Category Archives: food for thought
According to the U.S. Department of Agriculture 13.3 pounds of turkey was consumed by the typical American in 2009, with no doubt a hearty helping devoured at Thanksgiving time. Also, per capita sweet potato consumption was 5.3 pounds.* For more Thanksgiving Day facts and fun see the following links:
Profile America: Facts for Features—Thanksgiving Day http://www.census.gov/newsroom/releases/archives/facts_for_features_special_editions/cb11-ff21.html
U.S. Census Bureau Multimedia Gallery—Thanksgiving http://www.census.gov/multimedia/www/radio/profile_america/profile-odd-24.php
National Archives, Center for Legislative Archives— Congress Establishes Thanksgiving http://www.archives.gov/legislative/features/thanksgiving/
The Nest—Topics to avoid at Thanksgiving dinner http://ideas.thenest.com/dinner-recipes/entertaining/Articles/topics-to-avoid-during-the-holidays.aspx
Aristotle’s Thanksgiving –Thanksgiving Trivia Quiz http://home.aristotle.net/Thanksgiving/trivia.asp
*Statistical Abstract of the United States: 2012, Tables 217 and 218, http://www.census.gov/compendia/statab/
Chinese New Year Celebration! Join us on the main level of Reeves Library Friday, February 4 from 10:00 AM – Noon to kick off the year of the rabbit. We’ll celebrate with tea, fortune cookies, and a tai chi demonstration by Shifu Zach Miller and Shigung Paul Miller from Lehigh Valley Martial Arts (demonstration at 11:30).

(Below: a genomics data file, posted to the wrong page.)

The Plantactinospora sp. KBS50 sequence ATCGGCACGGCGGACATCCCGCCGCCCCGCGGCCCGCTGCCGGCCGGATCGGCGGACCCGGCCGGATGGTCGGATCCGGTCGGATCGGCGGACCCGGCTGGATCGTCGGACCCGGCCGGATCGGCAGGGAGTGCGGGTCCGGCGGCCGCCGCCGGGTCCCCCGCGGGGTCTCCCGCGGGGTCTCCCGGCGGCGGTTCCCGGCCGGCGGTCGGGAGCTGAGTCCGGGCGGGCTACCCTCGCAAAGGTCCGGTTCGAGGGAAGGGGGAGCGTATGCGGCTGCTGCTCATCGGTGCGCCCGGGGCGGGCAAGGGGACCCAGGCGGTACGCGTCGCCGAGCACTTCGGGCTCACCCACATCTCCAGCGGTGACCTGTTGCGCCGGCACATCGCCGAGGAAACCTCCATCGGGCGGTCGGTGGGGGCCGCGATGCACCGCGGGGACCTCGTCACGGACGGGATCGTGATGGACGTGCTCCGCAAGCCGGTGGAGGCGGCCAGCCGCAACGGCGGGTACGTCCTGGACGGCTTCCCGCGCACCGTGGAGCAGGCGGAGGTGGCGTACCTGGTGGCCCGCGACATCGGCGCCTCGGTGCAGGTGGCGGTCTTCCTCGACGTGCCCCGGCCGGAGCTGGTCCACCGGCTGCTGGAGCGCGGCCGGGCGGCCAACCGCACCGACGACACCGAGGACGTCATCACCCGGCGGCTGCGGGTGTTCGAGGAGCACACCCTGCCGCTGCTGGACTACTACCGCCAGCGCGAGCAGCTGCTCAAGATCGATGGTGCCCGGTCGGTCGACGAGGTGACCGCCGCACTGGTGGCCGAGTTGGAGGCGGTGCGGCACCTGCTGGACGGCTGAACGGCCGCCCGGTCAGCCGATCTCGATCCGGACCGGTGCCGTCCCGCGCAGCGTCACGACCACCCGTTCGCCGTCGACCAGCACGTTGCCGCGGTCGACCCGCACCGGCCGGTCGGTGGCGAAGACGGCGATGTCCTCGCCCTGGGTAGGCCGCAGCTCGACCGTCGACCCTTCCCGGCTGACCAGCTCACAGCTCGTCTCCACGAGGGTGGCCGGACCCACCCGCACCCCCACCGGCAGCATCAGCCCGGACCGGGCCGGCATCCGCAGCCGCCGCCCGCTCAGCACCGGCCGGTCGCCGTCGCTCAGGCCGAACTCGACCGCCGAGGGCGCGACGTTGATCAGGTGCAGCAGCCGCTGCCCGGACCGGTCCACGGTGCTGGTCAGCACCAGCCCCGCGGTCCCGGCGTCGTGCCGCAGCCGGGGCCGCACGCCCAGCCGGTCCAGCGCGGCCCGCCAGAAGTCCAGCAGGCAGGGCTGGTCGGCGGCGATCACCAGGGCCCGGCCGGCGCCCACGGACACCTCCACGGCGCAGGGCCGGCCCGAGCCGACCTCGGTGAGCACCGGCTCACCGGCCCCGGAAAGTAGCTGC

What will be known about the modern world in the centuries to come? “Not much,” say some, mostly because so much information now is created and stored solely in digital form . . . and so much of it is disappearing as a result of the rapid obsolescence of software and equipment.
How big is this problem, really?? Well, it’s getting some serious attention from the Library of Congress. Read more and watch the recent CBS Sunday Morning show segment here.
“On Wikipedia, objective truth isn’t all that important, actually. What makes a fact or statement fit for inclusion is that it appeared in some other publication–ideally, one that is in English and is available free online. ‘The threshold for inclusion in Wikipedia is verifiability, not truth,’ states Wikipedia’s official policy on the subject.”
Read on. What do you think? Is this an accurate description of the situation? Does this match your own thinking?
Just in case you ever wondered how those skeptical, evaluative, critical thinking skills as applied to web sites (skills that you practice often in library instruction classes) would have anything to do with real life, read this blog post about Google and the financial consequences of outdated, incorrect information. It’s a sobering account of a very preventable situation. And one, I would submit, that will probably be occurring more often, unfortunately.
Librarians know it, archivists know it – digital does not mean forever. And, attempting to make digital last forever is ridiculously expensive.
So, what does that mean for the preservation of culture? Are we living in a society whose history will be lost for future generations?